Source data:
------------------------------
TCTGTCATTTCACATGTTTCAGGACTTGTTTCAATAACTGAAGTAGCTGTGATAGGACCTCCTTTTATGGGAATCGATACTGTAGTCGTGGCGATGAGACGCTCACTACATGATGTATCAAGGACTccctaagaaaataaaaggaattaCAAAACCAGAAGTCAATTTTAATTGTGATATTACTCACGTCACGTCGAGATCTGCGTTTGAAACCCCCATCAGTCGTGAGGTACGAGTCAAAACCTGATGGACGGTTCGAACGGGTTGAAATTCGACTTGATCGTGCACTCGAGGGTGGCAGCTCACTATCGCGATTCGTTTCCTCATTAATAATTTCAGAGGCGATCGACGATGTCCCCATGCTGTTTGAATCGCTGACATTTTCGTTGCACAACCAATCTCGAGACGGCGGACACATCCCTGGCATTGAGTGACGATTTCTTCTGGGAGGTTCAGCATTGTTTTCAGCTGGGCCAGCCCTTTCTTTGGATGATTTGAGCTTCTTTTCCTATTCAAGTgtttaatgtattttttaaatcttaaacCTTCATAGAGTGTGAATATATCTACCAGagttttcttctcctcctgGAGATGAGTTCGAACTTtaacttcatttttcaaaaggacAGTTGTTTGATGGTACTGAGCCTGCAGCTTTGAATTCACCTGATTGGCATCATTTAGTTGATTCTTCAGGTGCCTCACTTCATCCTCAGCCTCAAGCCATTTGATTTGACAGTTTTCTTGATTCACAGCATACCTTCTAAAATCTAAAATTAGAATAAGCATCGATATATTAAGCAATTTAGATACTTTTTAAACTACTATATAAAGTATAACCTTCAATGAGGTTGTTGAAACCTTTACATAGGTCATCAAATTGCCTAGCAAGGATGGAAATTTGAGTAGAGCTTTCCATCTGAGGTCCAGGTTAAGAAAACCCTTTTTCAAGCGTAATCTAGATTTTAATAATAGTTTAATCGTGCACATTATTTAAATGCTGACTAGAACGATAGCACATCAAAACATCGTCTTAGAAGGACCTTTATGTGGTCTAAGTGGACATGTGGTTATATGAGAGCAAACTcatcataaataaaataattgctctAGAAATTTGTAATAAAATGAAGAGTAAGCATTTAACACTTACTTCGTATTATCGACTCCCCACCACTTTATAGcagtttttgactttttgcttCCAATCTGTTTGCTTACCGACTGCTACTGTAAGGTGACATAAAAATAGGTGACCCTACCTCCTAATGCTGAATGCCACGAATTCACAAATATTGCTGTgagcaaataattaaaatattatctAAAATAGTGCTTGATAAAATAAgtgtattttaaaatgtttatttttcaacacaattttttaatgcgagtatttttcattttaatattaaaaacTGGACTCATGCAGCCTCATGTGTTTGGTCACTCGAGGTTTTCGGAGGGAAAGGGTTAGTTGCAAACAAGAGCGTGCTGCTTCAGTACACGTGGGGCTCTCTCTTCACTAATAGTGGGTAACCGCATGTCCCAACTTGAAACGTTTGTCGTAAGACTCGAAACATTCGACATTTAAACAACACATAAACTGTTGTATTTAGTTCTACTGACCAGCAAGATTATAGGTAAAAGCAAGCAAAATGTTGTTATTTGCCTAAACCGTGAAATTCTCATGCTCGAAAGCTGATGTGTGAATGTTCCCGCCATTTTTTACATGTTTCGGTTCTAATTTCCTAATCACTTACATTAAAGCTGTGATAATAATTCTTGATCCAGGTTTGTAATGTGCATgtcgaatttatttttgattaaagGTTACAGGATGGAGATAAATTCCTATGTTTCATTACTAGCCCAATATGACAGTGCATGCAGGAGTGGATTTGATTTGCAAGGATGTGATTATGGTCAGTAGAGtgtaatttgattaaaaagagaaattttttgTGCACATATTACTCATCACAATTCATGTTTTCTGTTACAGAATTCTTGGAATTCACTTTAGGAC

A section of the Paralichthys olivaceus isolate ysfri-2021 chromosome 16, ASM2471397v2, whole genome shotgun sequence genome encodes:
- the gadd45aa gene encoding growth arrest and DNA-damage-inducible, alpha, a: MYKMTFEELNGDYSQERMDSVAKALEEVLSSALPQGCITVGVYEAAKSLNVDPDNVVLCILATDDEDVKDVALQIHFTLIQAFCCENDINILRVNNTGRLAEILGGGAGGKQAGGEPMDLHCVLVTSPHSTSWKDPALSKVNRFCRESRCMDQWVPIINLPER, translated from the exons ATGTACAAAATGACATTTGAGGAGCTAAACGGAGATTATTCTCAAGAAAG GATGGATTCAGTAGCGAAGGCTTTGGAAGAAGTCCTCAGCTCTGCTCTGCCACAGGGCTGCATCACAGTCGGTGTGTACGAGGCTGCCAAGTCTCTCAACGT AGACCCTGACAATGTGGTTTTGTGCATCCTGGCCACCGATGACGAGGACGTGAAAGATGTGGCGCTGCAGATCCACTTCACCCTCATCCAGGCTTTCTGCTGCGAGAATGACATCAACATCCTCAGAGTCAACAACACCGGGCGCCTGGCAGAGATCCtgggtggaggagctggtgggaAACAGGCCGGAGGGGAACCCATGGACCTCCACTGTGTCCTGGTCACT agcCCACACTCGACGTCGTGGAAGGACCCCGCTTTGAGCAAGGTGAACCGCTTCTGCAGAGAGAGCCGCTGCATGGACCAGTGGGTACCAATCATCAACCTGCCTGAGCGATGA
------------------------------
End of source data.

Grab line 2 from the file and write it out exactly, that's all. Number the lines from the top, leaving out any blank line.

A section of the Paralichthys olivaceus isolate ysfri-2021 chromosome 16, ASM2471397v2, whole genome shotgun sequence genome encodes: